US Monthly Job Openings Increased in July

Monthly job openings — a gauge of the U.S. economy that’s closely watched by Janet Yellen — increased in July, the Bureau of Labor Statistics said on Wednesday.

Employers posted 5.9 million job openings in July, a rate of 3.9 percent, according to the Job Openings and Labor Turnover Summary (JOLTS) report. That compares to 5.62 million job openings in June, according to Thomson Reuters.

The private sector, particularly professional and business services, had more job openings in July, the report said.

The monthly report from the Labor Department — often eyed by Yellen, chair of the Federal Reserve — is a key barometer of economic conditions, measuring job postings in different sectors, and the number of hires and layoffs.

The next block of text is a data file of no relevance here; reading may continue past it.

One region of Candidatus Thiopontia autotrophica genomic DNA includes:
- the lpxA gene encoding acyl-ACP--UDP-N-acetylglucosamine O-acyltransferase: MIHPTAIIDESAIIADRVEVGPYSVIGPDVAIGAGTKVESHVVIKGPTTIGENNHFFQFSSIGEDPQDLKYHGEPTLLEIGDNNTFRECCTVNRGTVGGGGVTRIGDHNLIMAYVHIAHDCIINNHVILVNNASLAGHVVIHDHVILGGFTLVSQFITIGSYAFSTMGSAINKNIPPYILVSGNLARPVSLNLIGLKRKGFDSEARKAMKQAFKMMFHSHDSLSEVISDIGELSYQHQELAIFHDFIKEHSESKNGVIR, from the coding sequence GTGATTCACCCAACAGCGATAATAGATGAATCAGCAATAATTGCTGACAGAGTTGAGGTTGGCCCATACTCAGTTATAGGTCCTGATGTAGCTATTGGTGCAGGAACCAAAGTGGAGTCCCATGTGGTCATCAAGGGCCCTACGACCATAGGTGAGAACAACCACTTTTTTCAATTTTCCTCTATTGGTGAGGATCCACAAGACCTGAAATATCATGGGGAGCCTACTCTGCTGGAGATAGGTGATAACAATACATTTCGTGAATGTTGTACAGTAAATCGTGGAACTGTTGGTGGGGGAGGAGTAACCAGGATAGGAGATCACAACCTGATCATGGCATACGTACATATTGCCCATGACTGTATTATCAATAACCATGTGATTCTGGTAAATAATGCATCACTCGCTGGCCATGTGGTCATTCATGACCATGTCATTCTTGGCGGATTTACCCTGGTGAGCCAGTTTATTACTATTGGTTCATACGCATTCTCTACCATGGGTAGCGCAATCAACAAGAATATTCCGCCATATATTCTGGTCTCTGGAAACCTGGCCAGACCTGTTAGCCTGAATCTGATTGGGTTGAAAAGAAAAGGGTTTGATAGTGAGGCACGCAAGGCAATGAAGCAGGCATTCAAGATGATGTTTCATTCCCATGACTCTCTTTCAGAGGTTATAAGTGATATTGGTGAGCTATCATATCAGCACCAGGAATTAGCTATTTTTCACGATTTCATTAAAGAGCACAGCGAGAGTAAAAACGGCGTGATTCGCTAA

The hiring rate was steady at 3.6 percent, or 5.2 million in July. The separation rate was also little changed in July at 4.9 million — a rate of 3.4 percent.

About the same number of Americans — 3 million, or a rate of 2.1 percent — quit their jobs in July, as was reported in June.

The quits rate can serve as a measure of confidence in the economy by gauging workers’ willingness or ability to leave jobs, according to the Center for Economic and Policy Research.

via CNBC

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Alfonso Esparza

Alfonso Esparza

Senior Currency Analyst at Market Pulse
Alfonso Esparza specializes in macro forex strategies for North American and major currency pairs. Upon joining OANDA in 2007, Alfonso Esparza established the MarketPulseFX blog and he has since written extensively about central banks and global economic and political trends. Alfonso has also worked as a professional currency trader focused on North America and emerging markets. He has been published by The MarketWatch, Reuters, the Wall Street Journal and The Globe and Mail, and he also appears regularly as a guest commentator on networks including Bloomberg and BNN. He holds a finance degree from the Monterrey Institute of Technology and Higher Education (ITESM) and an MBA with a specialization on financial engineering and marketing from the University of Toronto.
Alfonso Esparza